It is good to have a new cycle of these works going on although the Decca
set by the Fitzwilliam String Quartet still remains an imposing edifice in
these, the most personal and arguably the greatest quartets ever written.
It is a known fact that the composer explored his personal tragedies through
these chamber works, leaving the more public outbursts to the symphonies.
The Second Quartet is a great work, full of highly original touches and permeated
with a brooding misery, oppressive at times.
Indeed the movements almost betray operatic influences with titles such as
Overture, Recitative and Romance and Waltz. These bizarre connections ensure
that the quartet is out to shock from the start, and such is the passion
and fire imbued within the music that one may feel emotionally drained
afterwards. The difficult tones of the Overture are superbly handled by the
St Petersburg players with Aranovskaya and Teplyakov digging in with customary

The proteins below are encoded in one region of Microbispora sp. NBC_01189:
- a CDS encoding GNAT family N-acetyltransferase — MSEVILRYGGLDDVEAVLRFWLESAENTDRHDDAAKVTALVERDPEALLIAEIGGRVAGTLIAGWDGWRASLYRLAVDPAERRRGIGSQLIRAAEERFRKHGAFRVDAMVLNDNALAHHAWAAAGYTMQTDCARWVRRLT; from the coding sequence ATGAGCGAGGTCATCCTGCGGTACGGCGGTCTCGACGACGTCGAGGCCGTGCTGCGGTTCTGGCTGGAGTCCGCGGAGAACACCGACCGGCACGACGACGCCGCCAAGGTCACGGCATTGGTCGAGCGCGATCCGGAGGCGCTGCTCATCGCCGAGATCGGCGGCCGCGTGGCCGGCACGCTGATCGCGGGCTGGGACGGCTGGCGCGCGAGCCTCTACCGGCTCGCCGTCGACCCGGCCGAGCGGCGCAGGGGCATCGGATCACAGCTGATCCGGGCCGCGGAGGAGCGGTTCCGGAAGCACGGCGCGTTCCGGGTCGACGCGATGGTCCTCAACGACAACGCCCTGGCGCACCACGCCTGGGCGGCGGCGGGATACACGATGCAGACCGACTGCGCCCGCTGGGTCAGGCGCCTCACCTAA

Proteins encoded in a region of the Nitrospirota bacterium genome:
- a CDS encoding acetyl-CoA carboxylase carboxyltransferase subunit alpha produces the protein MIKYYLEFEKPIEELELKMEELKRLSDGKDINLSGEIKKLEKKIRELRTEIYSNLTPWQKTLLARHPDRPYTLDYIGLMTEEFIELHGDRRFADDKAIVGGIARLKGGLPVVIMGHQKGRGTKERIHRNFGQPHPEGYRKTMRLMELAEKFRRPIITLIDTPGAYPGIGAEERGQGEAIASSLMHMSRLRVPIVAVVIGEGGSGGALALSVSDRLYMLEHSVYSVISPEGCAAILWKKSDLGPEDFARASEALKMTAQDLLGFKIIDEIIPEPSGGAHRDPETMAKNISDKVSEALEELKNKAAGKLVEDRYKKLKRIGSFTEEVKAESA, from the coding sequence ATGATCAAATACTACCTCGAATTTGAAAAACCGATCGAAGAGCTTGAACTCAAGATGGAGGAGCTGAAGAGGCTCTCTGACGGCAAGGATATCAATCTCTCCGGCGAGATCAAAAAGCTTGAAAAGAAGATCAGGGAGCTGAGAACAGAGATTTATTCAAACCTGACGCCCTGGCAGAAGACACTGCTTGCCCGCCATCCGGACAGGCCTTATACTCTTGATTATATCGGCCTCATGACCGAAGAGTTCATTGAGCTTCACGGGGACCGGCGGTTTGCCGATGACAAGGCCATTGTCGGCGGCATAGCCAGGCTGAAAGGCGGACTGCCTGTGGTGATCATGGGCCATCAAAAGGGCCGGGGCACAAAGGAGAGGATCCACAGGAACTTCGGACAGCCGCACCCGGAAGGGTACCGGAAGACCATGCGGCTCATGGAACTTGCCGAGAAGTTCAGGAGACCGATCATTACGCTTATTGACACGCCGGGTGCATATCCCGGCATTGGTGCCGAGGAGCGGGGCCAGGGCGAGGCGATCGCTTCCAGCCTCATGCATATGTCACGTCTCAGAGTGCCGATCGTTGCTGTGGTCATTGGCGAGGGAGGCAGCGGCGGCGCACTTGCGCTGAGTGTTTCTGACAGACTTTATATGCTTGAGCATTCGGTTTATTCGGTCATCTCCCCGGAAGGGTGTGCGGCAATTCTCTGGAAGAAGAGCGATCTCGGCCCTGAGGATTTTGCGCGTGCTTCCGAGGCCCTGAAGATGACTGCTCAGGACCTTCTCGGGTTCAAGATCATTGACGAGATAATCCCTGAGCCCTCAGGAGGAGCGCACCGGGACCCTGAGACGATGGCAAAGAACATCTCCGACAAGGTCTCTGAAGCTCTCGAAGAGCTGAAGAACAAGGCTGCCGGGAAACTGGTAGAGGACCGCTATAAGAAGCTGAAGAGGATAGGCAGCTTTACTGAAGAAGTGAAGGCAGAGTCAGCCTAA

vigour. The Recitative and Romance is cooler, more detached than the FitZwilliams
but impressive nonetheless.
Waltzes are not a strongpoint in St Petersburg but Themes and Variations
definitely are. The sense of loss and devastation is mind-boggling as is
the horror and calamity of it all. The war is definitely a keyword here and
the horrors of Russian suffering are not far away in the explosive music,
almost a calm before the storm. That storm explodes in the motoristic Third
Quartet, another masterful work, this time a five movement epic with subtitles
that were later removed. Once again the war is the main viewpoint, and indeed
I could not but be moved by these Russian players' passionate portrayal of
such highly emotional music.
The first two movements are taken at a cracking pace and the balance between
instruments is breathtakingly precise, such is the players deep commitment
to Shostakovitch's vision. I warmed to their portrayal of the mystic Adagio,
a short but intense movement like a field after battle. The masterly Moderato
is also winningly done with a sense of resignation and acceptance of the
futility of war.
As mooted earlier, it would be difficult to match these performances for
sheer passion and commitment although my selected comparison, the Fitzwilliams
on Decca run them close. Ultimately I would plump for this superbly recorded
version with copious notes by Robert Matthew Walker and a digital recording
that is almost perfectly balanced. The vision and power behind these works
remains a mystery but the St Petersburg Quartet are the closest ever to the